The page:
And Eve is no better. Adam blames her, so she blames the snake, claiming she was deceived and seduced. The poor snake doesn’t get a chance to shift the blame. Last week we talked about this story as a story of loss of innocence, of entering into adult freedom and responsibility. Here we see that Adam and Eve have a long way to go to reach maturity. They accepted freedom in eating of the tree, but they haven’t accepted responsibility for their actions.

The burning desire to be like God suddenly disappears when they stand before God and have to explain their actions. They wanted to live like adults but still hoped to be judged like children.  But once you cross the bridge you cannot go back. Responsibility is theirs whether they want it or not.

Punishments:              Here we come to the part of the story that many people really don’t like. Interpreters have debated for centuries whether God hands down punishments here or whether he is just describing the consequences of Adam and Eve’s actions. It is interesting that the word curse is used twice. God tells the snake that he is cursed because of what he has done. He and all of his descendents will crawl on their bellies, eating dust, and suffering from the wrath of humans. That’s quite a curse – much worse than what awaits Adam and Eve, I think.

And God says that the ground is cursed because of what Adam did. For centuries Christian theologians have seen this as an explanation for why the world that was called “good” in Genesis 1 is now such a difficult and dangerous place. Nature is under a curse, and humans no longer live in harmony in it. This means that sin has cosmic ramifications. Even if we do not believe that nature was corrupted by human sin, this passage still has great relevance. We know all too well what cursed ground looks like. Visit Copper Hill, Tennessee and you will see cursed ground: miles of wasteland caused by copper smelting. Visit areas of West Virginia where mountainsides have washed away from strip mining. Visit Nagasaki or the Aral Sea and you will see the lasting results of human sin. Watch as the glaciers melt in Europe and America. Think back to the Dust Bowl. Cursed is the ground. You can decide if this verse is talking about a curse imposed by God or one that humans themselves impose of the earth we have been given.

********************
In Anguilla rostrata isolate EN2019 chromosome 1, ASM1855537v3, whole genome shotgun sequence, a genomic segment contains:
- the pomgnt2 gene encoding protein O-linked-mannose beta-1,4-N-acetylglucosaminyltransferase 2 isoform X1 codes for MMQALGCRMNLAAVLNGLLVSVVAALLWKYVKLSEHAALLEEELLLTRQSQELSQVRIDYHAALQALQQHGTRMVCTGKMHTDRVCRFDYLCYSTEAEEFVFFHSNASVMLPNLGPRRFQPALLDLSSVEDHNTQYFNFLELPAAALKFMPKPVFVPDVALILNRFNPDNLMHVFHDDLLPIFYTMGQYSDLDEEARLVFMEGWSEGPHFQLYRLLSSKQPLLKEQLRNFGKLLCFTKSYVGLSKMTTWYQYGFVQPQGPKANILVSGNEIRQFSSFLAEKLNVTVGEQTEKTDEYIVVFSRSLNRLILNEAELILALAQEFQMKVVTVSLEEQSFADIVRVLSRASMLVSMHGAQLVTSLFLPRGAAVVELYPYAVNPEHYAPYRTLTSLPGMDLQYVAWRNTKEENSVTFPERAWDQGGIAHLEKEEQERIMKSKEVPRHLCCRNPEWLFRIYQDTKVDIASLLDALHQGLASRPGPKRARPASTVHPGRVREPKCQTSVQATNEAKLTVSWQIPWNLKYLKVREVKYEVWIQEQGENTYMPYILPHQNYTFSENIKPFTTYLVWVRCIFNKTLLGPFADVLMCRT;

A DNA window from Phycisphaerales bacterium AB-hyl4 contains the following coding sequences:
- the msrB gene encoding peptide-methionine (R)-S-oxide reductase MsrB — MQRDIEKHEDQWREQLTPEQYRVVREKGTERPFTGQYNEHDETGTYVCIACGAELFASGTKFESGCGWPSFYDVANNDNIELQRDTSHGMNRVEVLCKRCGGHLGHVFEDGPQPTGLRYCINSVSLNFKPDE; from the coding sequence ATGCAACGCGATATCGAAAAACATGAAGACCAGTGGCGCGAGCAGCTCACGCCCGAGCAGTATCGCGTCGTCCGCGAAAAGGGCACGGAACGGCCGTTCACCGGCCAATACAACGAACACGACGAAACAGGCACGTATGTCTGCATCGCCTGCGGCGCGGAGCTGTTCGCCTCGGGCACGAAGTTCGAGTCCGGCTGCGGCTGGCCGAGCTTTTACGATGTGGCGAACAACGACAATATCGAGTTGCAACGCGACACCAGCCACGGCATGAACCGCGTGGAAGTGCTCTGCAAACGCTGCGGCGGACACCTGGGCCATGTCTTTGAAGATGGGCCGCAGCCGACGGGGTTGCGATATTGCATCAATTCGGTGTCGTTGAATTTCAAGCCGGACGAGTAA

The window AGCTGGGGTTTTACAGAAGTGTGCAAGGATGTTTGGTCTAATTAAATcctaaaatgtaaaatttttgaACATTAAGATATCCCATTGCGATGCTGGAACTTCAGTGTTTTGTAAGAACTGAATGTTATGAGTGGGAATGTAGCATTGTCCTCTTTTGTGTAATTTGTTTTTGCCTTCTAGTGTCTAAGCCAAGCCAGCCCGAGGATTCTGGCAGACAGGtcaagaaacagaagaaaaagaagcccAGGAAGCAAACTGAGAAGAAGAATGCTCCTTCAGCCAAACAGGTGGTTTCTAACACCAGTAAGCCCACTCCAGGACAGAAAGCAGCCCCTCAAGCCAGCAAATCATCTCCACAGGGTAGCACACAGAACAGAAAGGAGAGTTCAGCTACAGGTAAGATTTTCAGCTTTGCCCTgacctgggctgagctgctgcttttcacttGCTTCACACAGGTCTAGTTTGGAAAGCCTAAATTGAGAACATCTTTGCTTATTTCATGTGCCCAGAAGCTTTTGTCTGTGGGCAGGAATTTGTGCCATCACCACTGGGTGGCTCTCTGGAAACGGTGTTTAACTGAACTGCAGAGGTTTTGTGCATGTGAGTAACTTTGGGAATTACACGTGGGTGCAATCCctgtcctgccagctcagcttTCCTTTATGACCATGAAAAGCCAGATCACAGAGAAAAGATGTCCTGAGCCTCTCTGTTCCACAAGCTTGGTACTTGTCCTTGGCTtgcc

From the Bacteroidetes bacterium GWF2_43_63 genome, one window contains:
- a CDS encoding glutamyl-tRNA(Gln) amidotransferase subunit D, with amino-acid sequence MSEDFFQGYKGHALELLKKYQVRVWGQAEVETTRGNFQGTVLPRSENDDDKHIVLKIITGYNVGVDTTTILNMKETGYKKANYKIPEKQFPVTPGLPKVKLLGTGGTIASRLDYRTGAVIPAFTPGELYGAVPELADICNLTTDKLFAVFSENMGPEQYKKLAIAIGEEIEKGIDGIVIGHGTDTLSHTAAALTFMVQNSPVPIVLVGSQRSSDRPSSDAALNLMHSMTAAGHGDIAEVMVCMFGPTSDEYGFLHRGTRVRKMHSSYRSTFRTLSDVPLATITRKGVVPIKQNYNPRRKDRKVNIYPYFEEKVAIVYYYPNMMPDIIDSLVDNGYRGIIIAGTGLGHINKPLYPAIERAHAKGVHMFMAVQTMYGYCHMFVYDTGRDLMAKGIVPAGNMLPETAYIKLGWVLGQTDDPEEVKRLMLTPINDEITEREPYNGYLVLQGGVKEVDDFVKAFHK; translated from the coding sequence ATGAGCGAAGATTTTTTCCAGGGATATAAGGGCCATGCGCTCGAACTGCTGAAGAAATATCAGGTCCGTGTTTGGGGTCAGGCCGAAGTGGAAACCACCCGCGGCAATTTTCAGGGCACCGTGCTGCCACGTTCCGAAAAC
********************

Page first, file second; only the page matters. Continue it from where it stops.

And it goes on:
Human Life:               Humans suffer in this account, but curiously the word cursed is not used for Adam and Eve even though some women refer to their monthly “curse.” God tells the woman that she will experience great pains in giving birth. This is one of those curious points of the story that reminds us that we cannot read it too literally. It is hard to see how God could increase her pains if she has never given birth before. Some early commentators speculated that Adam and Eve had had children without pain before eating of the fruit, but that is reading a lot into the text. No, I think we have to leave this as a description of reality rather than a change in nature. Women suffer more than other mammals in childbirth because an infant’s brain is too big for the woman’s body.  It is an ordeal to give birth, and it is very dangerous. Before the 20th century, childbirth was the leading cause of death for women. Some Christian sects have used the pain of childbirth and the idea of a curse placed on women as evidence that sex and procreation are evil. But despite the pain and danger of childbirth, the text indicates that women will still yearn for husbands. They will fall in love, get married, and have children. At times, this too may seem like a curse, but it may also be a blessing.

The phrase “and he shall rule over you” has occasioned a great deal of opposition in recent decades as women have sought to exercise their full human rights. If male religious leaders had not placed such weight on this sentence as a justification of the oppression of women, perhaps feminists would not be so opposed to this Genesis text. But we must live in the world we have and not the one we desire. All I can offer to the discussion is that the concept of rule here is like dominion in chapter 1. It does not mean to oppress or abuse; it means to care for and protect. Since the woman has to endure the hardship of childbirth, the husband must provide for and protect her. We may reject this idea today, just as we may choose to use an epidural to block the pain of childbirth, but we shouldn’t just reject the Bible because it reflects an earlier period of human development.

Adam’s world also changed in ways he did not expect. He always had to work in the garden, but now he has to labor for his food. Sweat and toil will be the sum of his days, and even in his work he cannot forget that he is one step from death. He is a creature of dust and will return to the dust. Even today, labor is a leading cause of death among men, is it not? Part of Christian redemption should be restoring labor to its proper role as a blessing for humans rather than a curse.

Life Beyond the Garden:       The man and the woman do not protest their fate. Instead, it is only now in the story that Eve is named. No longer is she just woman – being taken from a man. Now she is Eve – the mother of all living. Based on the prohibition that God gave originally, we would expect that the punishment would be instant death; but instead of death there is life. It is not just that Adam and Eve live – Adam recognizes that Eve will be the great mother. They will bring life out of death.